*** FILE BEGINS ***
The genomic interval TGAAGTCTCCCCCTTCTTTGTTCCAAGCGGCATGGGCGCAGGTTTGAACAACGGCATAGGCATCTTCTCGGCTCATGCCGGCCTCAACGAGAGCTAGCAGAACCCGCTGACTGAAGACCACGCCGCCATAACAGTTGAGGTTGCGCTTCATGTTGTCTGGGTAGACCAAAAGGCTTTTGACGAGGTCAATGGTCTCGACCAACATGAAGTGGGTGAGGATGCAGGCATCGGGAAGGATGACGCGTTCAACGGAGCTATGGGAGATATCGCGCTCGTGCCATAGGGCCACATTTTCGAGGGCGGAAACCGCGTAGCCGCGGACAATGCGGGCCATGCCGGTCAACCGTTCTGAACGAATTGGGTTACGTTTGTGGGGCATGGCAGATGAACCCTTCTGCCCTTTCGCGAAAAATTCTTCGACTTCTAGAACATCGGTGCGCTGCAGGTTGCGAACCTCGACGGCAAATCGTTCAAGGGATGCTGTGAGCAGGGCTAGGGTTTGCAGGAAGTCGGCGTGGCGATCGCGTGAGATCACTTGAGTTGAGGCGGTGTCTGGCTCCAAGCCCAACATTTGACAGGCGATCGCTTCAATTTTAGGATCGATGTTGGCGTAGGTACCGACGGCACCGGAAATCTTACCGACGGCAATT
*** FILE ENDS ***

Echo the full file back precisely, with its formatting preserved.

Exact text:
The genomic interval TGAAGTCTCCCCCTTCTTTGTTCCAAGCGGCATGGGCGCAGGTTTGAACAACGGCATAGGCATCTTCTCGGCTCATGCCGGCCTCAACGAGAGCTAGCAGAACCCGCTGACTGAAGACCACGCCGCCATAACAGTTGAGGTTGCGCTTCATGTTGTCTGGGTAGACCAAAAGGCTTTTGACGAGGTCAATGGTCTCGACCAACATGAAGTGGGTGAGGATGCAGGCATCGGGAAGGATGACGCGTTCAACGGAGCTATGGGAGATATCGCGCTCGTGCCATAGGGCCACATTTTCGAGGGCGGAAACCGCGTAGCCGCGGACAATGCGGGCCATGCCGGTCAACCGTTCTGAACGAATTGGGTTACGTTTGTGGGGCATGGCAGATGAACCCTTCTGCCCTTTCGCGAAAAATTCTTCGACTTCTAGAACATCGGTGCGCTGCAGGTTGCGAACCTCGACGGCAAATCGTTCAAGGGATGCTGTGAGCAGGGCTAGGGTTTGCAGGAAGTCGGCGTGGCGATCGCGTGAGATCACTTGAGTTGAGGCGGTGTCTGGCTCCAAGCCCAACATTTGACAGGCGATCGCTTCAATTTTAGGATCGATGTTGGCGTAGGTACCGACGGCACCGGAAATCTTACCGACGGCAATT